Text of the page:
I’ve known Chef Jim Guarino for a number of years now, and I consider his restaurant, Shango, to be one of the city’s best eateries. Consistent in both food quality and service, in just a few years Shango has developed a dedicated clientele, keeping this University Heights restaurant bustling.
Chef Guarino was an early adopter when it comes to the trend of buying local products. He was a supporter of other small local businesses before it was cool, offering Flying Bison Beer and Spar’s Sausage to his customers early on. Today that ethos has been adopted–in varying degrees–by restaurant owners all over the city. But Jim was one of the first.
He works with a number of local farmers, and has a close relationship with the food distributors he depends on for non-local items. “It’s as much about the relationship as it is about the product,” Jim tells me as we sit in the lounge area of the bistro. The restaurant staff is busy prepping for dinner, something Jim would be helping with if I wasn’t distracting him with my banter and endless questions. We’re talking about his friendship with Peter Longo, a longtime figure in Buffalo restaurant scene who is currently a salesman for Curtze, a food distribution company that supplies Shango with sustainable fish. “A couple of years ago…when we were really focusing on finding local, sustainable produce and meat products, I started to think more about the fish we were bringing into the restaurant. I had heard rumblings about how some fish was hurting the environment, but I hadn’t paid too much attention. Thinking about trying to do the right thing for our customers and the community, I started to do some research.” While tooling around the internet, Jim came across the Monterey Bay Aquarium’s guide to responsible fish purchasing. Further on, he discovered Clean Fish, a company whose line of fish are sustainably farmed or wild caught using sustainable methods, “…plus they are of fantastic quality,” Jim says. “We started out with the Laughing Bird shrimp, which is just so fresh and amazing–it’s practically red it’s so pure. And then the Loch Duart salmon, which is just really so good.” And he’s right, I’ve had both at Shango on multiple occasions and found them to be remarkable in both flavor and texture.
What many people don’t realize is that much of the fish that is served in restaurants today is not good. Not only does it not necessarily taste good (which is masked by deep frying or the application of heavy sauces), but it is also bad for the environment. This highly complex topic even leaves the experts confused, and many chefs feel that it is impossible to make a choice that is pleasing to the customer, good for the earth, and financially viable for their business.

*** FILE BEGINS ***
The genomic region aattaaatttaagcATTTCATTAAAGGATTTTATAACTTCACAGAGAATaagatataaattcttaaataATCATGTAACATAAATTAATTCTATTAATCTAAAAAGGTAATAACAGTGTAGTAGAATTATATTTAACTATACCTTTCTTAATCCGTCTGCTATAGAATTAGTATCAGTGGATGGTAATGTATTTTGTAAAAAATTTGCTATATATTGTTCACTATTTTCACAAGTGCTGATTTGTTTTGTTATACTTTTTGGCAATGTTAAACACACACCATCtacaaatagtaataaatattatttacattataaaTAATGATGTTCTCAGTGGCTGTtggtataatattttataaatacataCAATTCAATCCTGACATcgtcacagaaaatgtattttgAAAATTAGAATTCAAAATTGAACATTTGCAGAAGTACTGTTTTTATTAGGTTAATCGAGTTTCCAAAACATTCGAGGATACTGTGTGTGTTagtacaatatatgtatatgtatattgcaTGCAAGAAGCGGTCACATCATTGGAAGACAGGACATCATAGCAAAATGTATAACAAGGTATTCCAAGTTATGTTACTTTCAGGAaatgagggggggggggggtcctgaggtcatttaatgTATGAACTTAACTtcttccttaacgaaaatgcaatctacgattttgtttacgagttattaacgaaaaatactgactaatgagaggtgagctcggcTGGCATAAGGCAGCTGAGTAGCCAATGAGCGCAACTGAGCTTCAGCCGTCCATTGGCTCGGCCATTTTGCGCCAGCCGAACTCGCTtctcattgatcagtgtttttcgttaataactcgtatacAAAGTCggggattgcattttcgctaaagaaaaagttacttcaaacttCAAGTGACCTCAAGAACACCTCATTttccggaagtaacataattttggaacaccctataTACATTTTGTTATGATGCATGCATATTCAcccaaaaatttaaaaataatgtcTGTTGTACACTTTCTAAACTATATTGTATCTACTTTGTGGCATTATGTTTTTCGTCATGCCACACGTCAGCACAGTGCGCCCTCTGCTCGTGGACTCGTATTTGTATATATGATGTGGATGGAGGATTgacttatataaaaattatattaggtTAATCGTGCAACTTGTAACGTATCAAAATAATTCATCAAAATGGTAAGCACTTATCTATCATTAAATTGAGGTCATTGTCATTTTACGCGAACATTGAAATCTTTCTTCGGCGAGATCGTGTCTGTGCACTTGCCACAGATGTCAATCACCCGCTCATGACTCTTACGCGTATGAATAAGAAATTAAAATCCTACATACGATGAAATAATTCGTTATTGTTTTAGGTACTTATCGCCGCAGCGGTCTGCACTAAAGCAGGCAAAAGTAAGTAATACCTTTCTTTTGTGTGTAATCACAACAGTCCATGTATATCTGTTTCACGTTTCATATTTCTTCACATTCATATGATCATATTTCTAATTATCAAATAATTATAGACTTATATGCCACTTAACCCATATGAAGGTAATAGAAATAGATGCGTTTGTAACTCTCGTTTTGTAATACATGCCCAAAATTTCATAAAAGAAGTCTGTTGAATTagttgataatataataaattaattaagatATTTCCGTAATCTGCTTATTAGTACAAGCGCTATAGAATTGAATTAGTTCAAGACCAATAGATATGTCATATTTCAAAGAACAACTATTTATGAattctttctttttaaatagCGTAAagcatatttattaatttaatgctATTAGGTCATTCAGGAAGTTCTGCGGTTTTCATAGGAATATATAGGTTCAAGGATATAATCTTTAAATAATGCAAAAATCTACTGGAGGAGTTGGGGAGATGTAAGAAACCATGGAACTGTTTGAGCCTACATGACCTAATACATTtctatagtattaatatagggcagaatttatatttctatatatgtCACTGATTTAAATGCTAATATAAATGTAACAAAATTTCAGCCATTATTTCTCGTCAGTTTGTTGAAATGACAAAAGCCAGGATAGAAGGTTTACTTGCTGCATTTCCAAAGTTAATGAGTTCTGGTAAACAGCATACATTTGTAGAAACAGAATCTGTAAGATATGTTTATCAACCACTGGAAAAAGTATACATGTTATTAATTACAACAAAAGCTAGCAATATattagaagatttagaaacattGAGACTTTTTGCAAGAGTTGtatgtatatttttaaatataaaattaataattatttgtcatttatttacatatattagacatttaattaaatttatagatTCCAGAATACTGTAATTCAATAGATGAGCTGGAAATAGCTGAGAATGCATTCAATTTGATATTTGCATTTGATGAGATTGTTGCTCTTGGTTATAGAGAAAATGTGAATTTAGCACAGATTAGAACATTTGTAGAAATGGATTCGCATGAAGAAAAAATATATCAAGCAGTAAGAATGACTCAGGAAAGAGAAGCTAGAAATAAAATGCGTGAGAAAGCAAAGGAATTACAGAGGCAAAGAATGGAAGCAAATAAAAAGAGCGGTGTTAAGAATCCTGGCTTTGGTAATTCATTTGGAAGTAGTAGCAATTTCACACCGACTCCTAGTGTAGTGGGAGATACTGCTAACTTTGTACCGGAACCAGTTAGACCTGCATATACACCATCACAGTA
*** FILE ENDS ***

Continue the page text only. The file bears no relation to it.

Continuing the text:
In Buffalo particularly, people seem to mostly appreciate salmon, deep fried fish fillets, shrimp and the soon-to-be-extinct Patagonian Toothfish, otherwise known as Chilean Sea Bass. “It takes forty years for a Chilean Sea Bass to reach maturity,” Jim cautions. By all reports, generous estimates suggest that the Toothfish will be commercially extinct within three years. Additionally, large fish generally test with high levels of mercury in them, and then there’s all of the bycatch that is wasted. Even worse, irresponsible fish farms use overcrowding, antibiotics, hormone treatments and foods made from non-fishy things (like corn, wheat, etc.) in order to raise large fish in record amounts of time for as little money as possible. Many of these farms are also huge polluters.
So where is a consumer to turn, how does one navigate the ever-changing rules of the fish world? One of the easiest ways is to eat small fish, fish that aren’t predators. Staying away from farm-raised salmon is very important, unless the farm is given the thumbs up by Greenpeace, like the Loch Duart served at Shango. “We have to educate ourselves,” Jim tells me as he wraps up some of his newest offering for me, fresh fillets of Texas RedFish. “We do the best we can here, we use every opportunity to promote the farms we work with and the reasoning behind the products we serve. We want to offer our customers the best. Does it cost me a little more? Absolutely, but it’s worth it.”
Shango Bistro & Wine Bar
3260 Main Street
Buffalo, NY 14214-1353
Images Courtesy of Shango. Upper: Loch Duart Salmon Entree Inset: Laughing Bird Shrimp Cake